Yesterday afternoon, Borenstein conducted an extensive trawl through the detail of Bolt’s articles to rebut any suggestion Bolt could get off on free speech grounds. Borenstein said Bolt had failed to contact his targets, had displayed a “complete lack of genuineness” in his approach and hadn’t conducted research in line with the duties of a professional journalist:

“What he’s doing is bringing into question the genuine heartfelt, honest, self identification of these people on a basis which is misleading, incomplete and a misrepresentation of the real facts. And at the heart he leaves out the element which he himself acknowledges as significant, the cultural background.

“Now, both objective or subjectively, how can that be defended as being either reasonable and in good faith? It’s derogatory, it’s a putdown of these people that are identifying as Aboriginal even though they’ve got a small part of their heritage as Aboriginal and they’re white.”

Bolt wrote the articles without referring to the importance of cultural background in determining an Aboriginal person’s identity, despite admitting in court that he viewed that aspect as important. Instead, he focused solely on descent and skin colour.

Borenstein said Bolt was effectively blaming the vicitm: “Instead of looking at the racists and writing about the racists and why they are wrong … and why they are misguided … what he’s done has written this diatribe which offends and insults and impugns and accuses the victims of the racism and says ‘you should be remorseful!'”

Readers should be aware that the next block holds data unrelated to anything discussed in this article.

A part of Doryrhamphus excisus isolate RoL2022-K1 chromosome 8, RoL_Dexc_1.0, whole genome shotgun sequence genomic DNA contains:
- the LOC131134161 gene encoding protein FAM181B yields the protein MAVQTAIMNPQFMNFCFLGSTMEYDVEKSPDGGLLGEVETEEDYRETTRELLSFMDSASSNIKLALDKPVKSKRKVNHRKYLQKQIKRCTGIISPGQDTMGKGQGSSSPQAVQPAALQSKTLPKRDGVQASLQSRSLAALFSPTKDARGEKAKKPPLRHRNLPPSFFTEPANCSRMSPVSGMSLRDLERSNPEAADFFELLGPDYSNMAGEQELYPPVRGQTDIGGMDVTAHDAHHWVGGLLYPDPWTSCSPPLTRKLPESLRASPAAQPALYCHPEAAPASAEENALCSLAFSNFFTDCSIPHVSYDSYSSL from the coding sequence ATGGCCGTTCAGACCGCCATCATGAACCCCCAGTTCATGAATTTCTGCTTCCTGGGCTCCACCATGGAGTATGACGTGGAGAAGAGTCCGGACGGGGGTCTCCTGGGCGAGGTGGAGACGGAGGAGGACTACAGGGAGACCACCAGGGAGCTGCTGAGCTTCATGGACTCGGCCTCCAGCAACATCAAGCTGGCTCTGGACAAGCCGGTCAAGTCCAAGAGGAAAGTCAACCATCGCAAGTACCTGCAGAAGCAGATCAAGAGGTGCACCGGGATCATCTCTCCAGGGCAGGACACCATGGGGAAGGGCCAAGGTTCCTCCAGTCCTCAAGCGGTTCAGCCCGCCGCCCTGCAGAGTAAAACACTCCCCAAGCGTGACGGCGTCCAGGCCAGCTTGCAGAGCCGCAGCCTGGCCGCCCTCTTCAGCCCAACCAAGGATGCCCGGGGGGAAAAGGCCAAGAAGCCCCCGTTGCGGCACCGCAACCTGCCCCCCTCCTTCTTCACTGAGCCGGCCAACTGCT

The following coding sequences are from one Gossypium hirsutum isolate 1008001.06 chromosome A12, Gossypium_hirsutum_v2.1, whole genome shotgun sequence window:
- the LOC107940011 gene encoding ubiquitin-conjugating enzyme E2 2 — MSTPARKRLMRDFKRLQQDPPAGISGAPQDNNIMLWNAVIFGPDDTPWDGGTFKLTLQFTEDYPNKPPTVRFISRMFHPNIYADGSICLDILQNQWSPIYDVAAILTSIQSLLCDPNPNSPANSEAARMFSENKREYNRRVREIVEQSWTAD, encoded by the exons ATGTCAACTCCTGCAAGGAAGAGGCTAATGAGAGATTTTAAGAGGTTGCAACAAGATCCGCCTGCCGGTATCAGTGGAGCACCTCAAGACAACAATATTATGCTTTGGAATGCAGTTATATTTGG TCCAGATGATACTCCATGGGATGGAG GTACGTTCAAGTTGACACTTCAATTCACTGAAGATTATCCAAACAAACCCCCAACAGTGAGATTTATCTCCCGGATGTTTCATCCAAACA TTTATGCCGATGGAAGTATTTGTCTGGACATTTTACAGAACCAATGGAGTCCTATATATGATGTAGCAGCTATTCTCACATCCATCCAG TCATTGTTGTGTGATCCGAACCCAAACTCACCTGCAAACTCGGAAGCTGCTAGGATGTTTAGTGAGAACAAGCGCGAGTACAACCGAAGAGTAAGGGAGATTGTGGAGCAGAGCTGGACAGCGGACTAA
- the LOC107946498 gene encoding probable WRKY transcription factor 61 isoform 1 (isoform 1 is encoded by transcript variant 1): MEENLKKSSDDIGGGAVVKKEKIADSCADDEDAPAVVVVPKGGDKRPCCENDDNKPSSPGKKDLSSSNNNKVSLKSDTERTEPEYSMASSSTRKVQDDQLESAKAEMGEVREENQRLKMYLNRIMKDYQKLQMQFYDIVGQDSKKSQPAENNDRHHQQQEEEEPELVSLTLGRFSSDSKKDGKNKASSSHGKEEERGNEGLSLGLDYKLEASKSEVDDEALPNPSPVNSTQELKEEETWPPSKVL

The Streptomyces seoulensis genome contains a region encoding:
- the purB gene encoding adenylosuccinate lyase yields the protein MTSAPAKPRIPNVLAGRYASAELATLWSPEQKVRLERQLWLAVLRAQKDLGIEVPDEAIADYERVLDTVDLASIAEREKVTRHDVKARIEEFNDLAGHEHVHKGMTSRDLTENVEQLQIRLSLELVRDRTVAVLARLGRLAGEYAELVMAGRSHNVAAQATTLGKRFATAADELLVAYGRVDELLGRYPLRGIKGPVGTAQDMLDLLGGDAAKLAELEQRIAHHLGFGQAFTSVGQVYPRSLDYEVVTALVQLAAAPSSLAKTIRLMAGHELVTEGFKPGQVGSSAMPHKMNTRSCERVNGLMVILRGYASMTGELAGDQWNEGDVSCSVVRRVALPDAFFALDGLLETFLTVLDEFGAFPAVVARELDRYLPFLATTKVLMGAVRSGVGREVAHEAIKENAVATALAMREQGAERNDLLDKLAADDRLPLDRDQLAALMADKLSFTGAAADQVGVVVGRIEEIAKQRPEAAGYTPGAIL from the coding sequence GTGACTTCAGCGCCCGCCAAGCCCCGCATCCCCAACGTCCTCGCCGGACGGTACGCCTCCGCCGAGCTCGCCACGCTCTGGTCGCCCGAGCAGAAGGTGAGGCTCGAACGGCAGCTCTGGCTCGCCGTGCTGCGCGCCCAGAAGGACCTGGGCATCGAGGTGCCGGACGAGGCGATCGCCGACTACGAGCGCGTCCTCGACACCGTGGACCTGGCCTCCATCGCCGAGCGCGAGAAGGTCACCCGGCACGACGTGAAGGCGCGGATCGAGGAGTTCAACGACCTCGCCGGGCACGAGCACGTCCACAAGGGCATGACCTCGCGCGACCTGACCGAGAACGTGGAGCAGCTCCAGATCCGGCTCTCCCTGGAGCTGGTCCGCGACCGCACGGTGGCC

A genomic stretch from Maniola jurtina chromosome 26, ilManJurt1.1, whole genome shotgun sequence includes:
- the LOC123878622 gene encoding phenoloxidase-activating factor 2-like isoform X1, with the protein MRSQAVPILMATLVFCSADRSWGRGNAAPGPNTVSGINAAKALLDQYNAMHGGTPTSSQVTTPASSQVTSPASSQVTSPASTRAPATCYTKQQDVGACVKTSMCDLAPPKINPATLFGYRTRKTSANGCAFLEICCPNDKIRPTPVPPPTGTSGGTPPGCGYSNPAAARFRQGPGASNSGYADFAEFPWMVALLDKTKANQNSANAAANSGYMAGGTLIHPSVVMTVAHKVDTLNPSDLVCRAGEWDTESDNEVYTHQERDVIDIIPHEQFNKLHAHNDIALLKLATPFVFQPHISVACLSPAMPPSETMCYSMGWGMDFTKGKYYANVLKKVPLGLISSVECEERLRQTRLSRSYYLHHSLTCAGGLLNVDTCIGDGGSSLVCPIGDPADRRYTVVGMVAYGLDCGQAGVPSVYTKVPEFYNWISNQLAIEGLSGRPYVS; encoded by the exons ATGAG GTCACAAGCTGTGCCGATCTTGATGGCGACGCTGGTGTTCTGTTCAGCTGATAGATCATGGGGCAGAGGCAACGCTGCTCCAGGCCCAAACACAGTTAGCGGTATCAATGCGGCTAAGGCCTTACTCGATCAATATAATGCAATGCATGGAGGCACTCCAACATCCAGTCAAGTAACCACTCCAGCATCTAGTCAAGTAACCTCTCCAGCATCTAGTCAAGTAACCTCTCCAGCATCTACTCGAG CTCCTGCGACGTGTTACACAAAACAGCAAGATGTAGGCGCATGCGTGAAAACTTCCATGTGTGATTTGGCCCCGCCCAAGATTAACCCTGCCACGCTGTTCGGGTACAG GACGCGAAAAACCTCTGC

There was also an interesting discussion on freedom of speech and how it applied to bloggers as opposed to News Limited columnists. The court heard the two were effectively working to different standards.

Bromberg noted “the right to freedom of expression is exercised not simply by journalists, it’s exercised by a whole lot of people like bloggers who aren’t journalists … are they also required to check their sources, contact the person they want to write about in order to escape an allegation their comments were not made in good faith?”

Borenstein responded: “The obligation will vary … depending on what resources and facilities are available.

“If you’re talking about a senior journalist of a kind that Mr Bolt is in a huge newspaper organisation … you would obviously expect more from a person like that … than you would from someone who has no particular skills and [is] barely literate if you like and just posts a blog.”

But Bromberg seemed perplexed at the inference of inequity: “That would lead to a circumstance where a blogger who’s not a journalist, just an individual sitting at home at their computer … that person would have greater access to the freedom of expression or freedom of speech than the journalist in the context of this Act.”

This morning, Borenstein continued the theme, citing the judgement in the Marcus Einfeld speeding ticket case in which the disgraced judge seemed to be held to a higher threshold owing to his standing in the community.

The case continues this afternoon with a closing rebuttle from Neil Young QC, for Bolt and the Herald Sun.